The Teen Killer Who Radicalized the NRA

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tags: NRA, Harlon Carter



Gil Troy, a native New Yorker, is Professor of History at McGill University. His tenth book on American history, The Age of Clinton: America in the 1990s, was just published by Thomas Dunne Books of St. Martin’s Press. Follow him on Twitter @GilTroy

Harlon Carter, “Mr. NRA,” the man who turned America’s national rifle club into its formidable gun lobby, knew guns could kill people—including the 15-year-old Mexican kid he blew away with a shotgun when he was 17. 

Believe it or not, the National Rifle Association began in 1871 committed to “Firearms Safety Education, Marksmanship Training, Shooting for Recreation”—according to the sign displayed for years at its national headquarters. Its famous lobby sign with the edited version of the militia-less Second Amendment—“… the right of the people to keep and bear arms, shall not be infringed”—only came a century later.

Founded by two Civil War veterans embarrassed by Northern soldiers’ inferior marksmanship, the NRA helped pass America’s first gun control laws in the 1930s. Harlon Carter, a tough, bullet-headed conservative, hijacked this nationwide sporting club in 1977 with convention floor machinations immortalized as The Cincinnati Revolt.

Born in Granbury, Texas, in 1913, Carter was a trained lawyer who also accumulated 44 national shooting records. He led the Border Patrol from 1950 through 1957, before heading the Southwestern Region of the Immigration and Naturalization Service from 1961 through 1970. In 1954, he proclaimed “the biggest drive against illegal aliens in history,” calling it, in those politically incorrect times, “Operation Wetback.”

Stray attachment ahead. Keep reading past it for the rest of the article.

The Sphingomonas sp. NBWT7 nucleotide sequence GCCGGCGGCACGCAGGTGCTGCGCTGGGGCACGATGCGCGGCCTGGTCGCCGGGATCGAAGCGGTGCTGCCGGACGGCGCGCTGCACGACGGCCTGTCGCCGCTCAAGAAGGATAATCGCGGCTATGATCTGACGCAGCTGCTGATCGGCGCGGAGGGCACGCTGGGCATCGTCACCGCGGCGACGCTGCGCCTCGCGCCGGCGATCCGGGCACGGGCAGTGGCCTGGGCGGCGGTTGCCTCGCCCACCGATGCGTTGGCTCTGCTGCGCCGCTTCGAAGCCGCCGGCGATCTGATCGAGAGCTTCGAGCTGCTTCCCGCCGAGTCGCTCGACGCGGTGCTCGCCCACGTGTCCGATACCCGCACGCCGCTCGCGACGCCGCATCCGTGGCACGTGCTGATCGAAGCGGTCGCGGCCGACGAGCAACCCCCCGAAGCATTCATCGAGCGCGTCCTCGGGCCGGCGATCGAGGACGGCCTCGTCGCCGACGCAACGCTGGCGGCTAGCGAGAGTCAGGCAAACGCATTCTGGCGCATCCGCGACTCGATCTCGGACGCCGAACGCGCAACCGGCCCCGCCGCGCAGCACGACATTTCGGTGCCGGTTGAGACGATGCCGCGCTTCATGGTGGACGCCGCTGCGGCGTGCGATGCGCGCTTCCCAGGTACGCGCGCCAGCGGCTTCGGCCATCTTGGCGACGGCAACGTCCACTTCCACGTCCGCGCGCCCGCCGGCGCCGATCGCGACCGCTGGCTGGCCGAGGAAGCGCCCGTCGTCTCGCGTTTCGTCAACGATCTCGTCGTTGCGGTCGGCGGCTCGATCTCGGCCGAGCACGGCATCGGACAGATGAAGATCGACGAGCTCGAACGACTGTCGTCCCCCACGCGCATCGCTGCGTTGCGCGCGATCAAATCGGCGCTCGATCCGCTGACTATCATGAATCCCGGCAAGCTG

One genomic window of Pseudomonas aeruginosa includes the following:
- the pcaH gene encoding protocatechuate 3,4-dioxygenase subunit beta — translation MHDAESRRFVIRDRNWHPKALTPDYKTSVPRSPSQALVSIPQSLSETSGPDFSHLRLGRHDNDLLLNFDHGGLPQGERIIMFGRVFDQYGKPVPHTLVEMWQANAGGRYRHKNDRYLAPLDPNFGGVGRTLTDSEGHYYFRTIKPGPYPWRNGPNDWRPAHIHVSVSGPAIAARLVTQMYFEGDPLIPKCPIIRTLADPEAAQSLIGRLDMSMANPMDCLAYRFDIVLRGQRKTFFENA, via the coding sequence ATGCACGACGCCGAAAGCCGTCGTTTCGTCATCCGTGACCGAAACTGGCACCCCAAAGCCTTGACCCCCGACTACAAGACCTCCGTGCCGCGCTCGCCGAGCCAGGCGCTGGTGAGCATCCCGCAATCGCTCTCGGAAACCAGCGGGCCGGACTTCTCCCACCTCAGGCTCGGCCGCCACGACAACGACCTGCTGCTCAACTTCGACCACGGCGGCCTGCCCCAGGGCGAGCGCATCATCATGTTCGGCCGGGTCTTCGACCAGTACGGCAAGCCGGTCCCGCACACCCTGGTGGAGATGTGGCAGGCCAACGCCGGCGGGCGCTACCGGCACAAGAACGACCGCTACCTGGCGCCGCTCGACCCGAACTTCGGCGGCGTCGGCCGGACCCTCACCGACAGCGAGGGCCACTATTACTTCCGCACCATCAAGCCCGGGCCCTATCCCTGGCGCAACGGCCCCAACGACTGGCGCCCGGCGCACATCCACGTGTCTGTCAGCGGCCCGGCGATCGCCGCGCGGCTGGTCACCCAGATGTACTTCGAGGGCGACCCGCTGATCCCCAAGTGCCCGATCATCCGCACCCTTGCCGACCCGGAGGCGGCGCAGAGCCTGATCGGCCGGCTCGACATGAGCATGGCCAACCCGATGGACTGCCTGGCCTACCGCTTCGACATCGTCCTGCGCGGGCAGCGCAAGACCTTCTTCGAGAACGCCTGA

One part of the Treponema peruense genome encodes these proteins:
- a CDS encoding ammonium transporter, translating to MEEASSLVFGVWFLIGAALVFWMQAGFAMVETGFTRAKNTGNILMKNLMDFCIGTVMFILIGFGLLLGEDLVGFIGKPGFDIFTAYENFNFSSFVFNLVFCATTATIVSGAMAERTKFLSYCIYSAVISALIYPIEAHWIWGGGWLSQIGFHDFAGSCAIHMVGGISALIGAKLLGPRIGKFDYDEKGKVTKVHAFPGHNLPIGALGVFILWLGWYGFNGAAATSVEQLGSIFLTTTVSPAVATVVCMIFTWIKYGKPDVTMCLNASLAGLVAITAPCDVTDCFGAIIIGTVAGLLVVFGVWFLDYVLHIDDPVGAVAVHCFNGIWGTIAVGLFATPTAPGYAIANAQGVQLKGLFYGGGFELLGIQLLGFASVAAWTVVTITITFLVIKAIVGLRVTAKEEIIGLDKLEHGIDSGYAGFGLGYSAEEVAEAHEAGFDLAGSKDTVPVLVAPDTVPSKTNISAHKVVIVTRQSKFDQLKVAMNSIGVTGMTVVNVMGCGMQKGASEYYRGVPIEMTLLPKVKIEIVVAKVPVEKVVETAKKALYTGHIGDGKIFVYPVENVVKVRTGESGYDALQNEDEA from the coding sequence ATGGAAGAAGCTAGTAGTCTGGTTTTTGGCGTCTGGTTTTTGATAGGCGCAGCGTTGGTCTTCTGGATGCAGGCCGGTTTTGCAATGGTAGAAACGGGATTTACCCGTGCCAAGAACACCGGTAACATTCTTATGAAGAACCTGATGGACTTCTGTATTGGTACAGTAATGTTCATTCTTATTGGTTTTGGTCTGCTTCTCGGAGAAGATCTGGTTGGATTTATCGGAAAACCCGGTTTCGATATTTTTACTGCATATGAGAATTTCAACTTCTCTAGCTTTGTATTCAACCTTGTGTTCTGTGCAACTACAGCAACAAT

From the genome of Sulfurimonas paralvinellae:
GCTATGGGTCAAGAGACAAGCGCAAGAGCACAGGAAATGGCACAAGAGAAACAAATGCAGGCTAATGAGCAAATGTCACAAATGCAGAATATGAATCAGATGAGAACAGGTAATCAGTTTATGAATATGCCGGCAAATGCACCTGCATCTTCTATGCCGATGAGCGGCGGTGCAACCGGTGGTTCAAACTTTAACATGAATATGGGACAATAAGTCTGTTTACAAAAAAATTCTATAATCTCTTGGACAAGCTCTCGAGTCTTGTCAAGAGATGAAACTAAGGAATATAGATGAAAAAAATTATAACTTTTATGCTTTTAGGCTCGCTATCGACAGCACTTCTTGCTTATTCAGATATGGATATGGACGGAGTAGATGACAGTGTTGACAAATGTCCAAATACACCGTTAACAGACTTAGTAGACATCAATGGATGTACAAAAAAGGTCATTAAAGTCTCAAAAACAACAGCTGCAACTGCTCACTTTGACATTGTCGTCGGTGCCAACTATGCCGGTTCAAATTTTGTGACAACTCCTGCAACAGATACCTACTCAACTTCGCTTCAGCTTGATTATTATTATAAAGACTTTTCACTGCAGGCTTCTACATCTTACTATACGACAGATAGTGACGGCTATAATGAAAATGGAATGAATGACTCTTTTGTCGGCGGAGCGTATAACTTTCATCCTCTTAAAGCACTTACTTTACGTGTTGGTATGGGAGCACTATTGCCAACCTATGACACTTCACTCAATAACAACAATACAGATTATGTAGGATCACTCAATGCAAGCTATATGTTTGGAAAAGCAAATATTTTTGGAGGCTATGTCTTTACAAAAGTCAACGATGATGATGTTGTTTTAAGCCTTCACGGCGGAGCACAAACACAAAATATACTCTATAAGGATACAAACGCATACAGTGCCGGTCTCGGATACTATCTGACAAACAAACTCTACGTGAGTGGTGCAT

As NRA president from 1965 to 1967, Carter stewed as gun control became a pet cause of the ’60s radicals he hated. The terrifying urban crime epidemic, along with the John F. Kennedy, Martin Luther King Jr., and Robert F. Kennedy assassinations, helped trigger the Gun Control Act of 1968. The law banned buying guns or ammunition by mail order—as Lee Harvey Oswald had done—stopped the importing of surplus military weapons and prohibited gun purchases by drug addicts and mental patients. When asked about such dangerous individuals wielding guns, Carter deemed it “a price we pay for freedom.” ...




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